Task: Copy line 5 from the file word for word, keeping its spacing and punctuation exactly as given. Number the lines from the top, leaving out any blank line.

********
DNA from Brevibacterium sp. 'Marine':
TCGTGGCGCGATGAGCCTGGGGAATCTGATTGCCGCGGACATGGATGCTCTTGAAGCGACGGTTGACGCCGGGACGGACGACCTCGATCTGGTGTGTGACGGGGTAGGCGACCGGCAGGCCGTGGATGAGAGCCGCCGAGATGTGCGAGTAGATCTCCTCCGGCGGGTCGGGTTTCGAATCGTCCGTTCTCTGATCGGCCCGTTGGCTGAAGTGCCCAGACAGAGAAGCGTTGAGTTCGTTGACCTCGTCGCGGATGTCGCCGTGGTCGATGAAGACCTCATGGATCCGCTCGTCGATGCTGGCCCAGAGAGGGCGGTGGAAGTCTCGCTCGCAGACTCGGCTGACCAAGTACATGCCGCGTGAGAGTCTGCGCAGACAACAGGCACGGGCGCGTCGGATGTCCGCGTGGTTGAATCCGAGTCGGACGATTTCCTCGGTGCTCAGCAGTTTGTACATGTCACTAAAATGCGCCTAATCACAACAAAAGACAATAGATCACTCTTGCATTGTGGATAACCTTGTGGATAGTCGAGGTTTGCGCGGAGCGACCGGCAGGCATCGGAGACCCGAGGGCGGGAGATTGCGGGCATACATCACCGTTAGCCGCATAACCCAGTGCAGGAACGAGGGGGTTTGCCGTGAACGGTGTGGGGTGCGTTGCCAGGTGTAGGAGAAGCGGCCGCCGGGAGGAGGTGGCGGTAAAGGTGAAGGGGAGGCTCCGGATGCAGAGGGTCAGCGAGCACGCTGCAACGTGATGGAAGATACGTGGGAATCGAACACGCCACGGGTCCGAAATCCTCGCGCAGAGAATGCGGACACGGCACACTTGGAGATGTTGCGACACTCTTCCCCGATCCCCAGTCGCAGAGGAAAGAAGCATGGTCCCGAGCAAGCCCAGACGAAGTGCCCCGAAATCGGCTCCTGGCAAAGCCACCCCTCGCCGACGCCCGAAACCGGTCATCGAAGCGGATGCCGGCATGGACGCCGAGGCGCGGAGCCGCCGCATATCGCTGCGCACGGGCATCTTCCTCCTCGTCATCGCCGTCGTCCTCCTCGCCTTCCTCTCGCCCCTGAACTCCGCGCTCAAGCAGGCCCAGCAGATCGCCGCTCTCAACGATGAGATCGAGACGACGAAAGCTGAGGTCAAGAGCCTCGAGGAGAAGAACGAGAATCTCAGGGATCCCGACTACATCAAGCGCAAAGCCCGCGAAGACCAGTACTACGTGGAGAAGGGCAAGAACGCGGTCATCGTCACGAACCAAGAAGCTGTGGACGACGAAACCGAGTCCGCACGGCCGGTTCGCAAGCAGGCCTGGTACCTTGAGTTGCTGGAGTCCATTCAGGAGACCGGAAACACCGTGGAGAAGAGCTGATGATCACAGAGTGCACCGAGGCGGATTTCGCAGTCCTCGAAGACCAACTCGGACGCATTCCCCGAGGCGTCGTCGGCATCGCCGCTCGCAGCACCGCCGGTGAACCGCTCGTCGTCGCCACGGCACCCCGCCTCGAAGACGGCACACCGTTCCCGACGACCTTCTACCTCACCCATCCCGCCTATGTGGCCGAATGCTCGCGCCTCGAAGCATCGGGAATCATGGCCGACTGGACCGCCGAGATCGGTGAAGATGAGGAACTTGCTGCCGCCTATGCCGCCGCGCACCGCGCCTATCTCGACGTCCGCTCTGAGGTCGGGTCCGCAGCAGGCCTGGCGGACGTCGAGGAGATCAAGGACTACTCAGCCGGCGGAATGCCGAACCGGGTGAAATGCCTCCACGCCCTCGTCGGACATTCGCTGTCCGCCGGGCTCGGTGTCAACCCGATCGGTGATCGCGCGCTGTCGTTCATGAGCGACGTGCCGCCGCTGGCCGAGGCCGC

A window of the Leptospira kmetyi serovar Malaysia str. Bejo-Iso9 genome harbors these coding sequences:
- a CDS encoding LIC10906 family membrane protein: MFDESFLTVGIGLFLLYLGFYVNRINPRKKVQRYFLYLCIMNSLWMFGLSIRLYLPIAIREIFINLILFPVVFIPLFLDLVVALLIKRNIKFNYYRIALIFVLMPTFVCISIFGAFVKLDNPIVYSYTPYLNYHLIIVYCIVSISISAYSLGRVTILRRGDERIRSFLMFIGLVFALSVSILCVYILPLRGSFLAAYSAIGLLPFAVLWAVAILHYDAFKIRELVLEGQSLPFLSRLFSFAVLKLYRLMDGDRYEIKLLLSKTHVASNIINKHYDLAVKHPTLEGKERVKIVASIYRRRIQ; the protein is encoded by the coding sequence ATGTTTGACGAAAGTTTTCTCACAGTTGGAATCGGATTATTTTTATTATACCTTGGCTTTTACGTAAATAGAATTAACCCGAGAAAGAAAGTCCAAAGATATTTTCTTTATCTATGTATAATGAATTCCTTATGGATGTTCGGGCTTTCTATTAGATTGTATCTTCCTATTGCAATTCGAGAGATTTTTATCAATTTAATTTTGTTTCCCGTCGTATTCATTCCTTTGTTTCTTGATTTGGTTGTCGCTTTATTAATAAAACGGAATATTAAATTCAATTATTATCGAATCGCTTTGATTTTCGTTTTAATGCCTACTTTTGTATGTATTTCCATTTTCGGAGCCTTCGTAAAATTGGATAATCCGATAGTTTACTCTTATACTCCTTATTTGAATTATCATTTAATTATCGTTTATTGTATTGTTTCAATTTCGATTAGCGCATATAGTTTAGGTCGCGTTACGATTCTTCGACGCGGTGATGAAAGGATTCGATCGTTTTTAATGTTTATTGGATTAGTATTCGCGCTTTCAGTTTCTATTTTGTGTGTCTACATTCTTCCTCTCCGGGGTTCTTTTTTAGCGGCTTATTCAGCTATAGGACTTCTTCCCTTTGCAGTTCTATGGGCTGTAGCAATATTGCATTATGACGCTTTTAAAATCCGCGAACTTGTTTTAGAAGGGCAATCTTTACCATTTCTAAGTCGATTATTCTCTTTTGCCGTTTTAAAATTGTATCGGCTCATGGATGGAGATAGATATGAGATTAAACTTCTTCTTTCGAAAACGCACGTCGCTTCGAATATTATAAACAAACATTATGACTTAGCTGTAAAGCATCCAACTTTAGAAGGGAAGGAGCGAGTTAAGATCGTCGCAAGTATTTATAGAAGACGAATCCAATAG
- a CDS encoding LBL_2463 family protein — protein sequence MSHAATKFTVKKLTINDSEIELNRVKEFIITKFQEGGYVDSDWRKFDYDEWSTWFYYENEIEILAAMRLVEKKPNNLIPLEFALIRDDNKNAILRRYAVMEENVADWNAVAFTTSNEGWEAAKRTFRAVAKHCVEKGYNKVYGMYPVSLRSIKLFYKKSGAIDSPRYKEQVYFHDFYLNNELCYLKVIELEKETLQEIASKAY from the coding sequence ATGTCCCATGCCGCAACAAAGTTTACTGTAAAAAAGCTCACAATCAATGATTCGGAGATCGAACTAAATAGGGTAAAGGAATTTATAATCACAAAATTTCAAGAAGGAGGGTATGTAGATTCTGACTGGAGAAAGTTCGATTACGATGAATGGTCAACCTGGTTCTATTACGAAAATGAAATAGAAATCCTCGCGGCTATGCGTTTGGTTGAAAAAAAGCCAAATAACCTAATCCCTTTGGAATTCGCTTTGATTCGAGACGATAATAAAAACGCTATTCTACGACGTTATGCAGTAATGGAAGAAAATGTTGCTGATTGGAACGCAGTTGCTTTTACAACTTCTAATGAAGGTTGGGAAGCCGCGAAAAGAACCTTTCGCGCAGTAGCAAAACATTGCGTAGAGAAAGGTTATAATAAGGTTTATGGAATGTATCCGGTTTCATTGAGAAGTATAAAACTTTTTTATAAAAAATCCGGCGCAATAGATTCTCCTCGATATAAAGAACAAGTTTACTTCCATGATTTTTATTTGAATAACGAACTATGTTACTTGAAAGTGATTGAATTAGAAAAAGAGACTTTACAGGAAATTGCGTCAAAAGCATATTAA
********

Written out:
- a CDS encoding LBL_2463 family protein — protein sequence MSHAATKFTVKKLTINDSEIELNRVKEFIITKFQEGGYVDSDWRKFDYDEWSTWFYYENEIEILAAMRLVEKKPNNLIPLEFALIRDDNKNAILRRYAVMEENVADWNAVAFTTSNEGWEAAKRTFRAVAKHCVEKGYNKVYGMYPVSLRSIKLFYKKSGAIDSPRYKEQVYFHDFYLNNELCYLKVIELEKETLQEIASKAY from the coding sequence ATGTCCCATGCCGCAACAAAGTTTACTGTAAAAAAGCTCACAATCAATGATTCGGAGATCGAACTAAATAGGGTAAAGGAATTTATAATCACAAAATTTCAAGAAGGAGGGTATGTAGATTCTGACTGGAGAAAGTTCGATTACGATGAATGGTCAACCTGGTTCTATTACGAAAATGAAATAGAAATCCTCGCGGCTATGCGTTTGGTTGAAAAAAAGCCAAATAACCTAATCCCTTTGGAATTCGCTTTGATTCGAGACGATAATAAAAACGCTATTCTACGACGTTATGCAGTAATGGAAGAAAATGTTGCTGATTGGAACGCAGTTGCTTTTACAACTTCTAATGAAGGTTGGGAAGCCGCGAAAAGAACCTTTCGCGCAGTAGCAAAACATTGCGTAGAGAAAGGTTATAATAAGGTTTATGGAATGTATCCGGTTTCATTGAGAAGTATAAAACTTTTTTATAAAAAATCCGGCGCAATAGATTCTCCTCGATATAAAGAACAAGTTTACTTCCATGATTTTTATTTGAATAACGAACTATGTTACTTGAAAGTGATTGAATTAGAAAAAGAGACTTTACAGGAAATTGCGTCAAAAGCATATTAA